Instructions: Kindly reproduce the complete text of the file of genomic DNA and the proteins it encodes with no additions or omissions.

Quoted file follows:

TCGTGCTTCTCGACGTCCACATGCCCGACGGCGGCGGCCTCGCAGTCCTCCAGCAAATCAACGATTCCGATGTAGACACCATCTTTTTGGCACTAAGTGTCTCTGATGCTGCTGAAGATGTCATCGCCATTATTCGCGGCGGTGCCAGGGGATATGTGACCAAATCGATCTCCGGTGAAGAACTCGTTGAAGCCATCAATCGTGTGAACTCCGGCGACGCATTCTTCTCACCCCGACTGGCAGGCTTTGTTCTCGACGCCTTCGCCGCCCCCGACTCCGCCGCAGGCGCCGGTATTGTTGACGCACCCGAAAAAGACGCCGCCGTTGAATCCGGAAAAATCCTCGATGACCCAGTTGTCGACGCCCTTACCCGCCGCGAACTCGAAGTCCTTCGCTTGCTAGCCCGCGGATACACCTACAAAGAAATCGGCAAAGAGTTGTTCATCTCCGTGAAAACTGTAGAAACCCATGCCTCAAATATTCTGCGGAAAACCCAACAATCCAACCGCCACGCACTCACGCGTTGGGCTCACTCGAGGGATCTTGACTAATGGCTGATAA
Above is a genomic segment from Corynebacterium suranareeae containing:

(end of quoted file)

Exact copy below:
TCGTGCTTCTCGACGTCCACATGCCCGACGGCGGCGGCCTCGCAGTCCTCCAGCAAATCAACGATTCCGATGTAGACACCATCTTTTTGGCACTAAGTGTCTCTGATGCTGCTGAAGATGTCATCGCCATTATTCGCGGCGGTGCCAGGGGATATGTGACCAAATCGATCTCCGGTGAAGAACTCGTTGAAGCCATCAATCGTGTGAACTCCGGCGACGCATTCTTCTCACCCCGACTGGCAGGCTTTGTTCTCGACGCCTTCGCCGCCCCCGACTCCGCCGCAGGCGCCGGTATTGTTGACGCACCCGAAAAAGACGCCGCCGTTGAATCCGGAAAAATCCTCGATGACCCAGTTGTCGACGCCCTTACCCGCCGCGAACTCGAAGTCCTTCGCTTGCTAGCCCGCGGATACACCTACAAAGAAATCGGCAAAGAGTTGTTCATCTCCGTGAAAACTGTAGAAACCCATGCCTCAAATATTCTGCGGAAAACCCAACAATCCAACCGCCACGCACTCACGCGTTGGGCTCACTCGAGGGATCTTGACTAATGGCTGATAA
Above is a genomic segment from Corynebacterium suranareeae containing: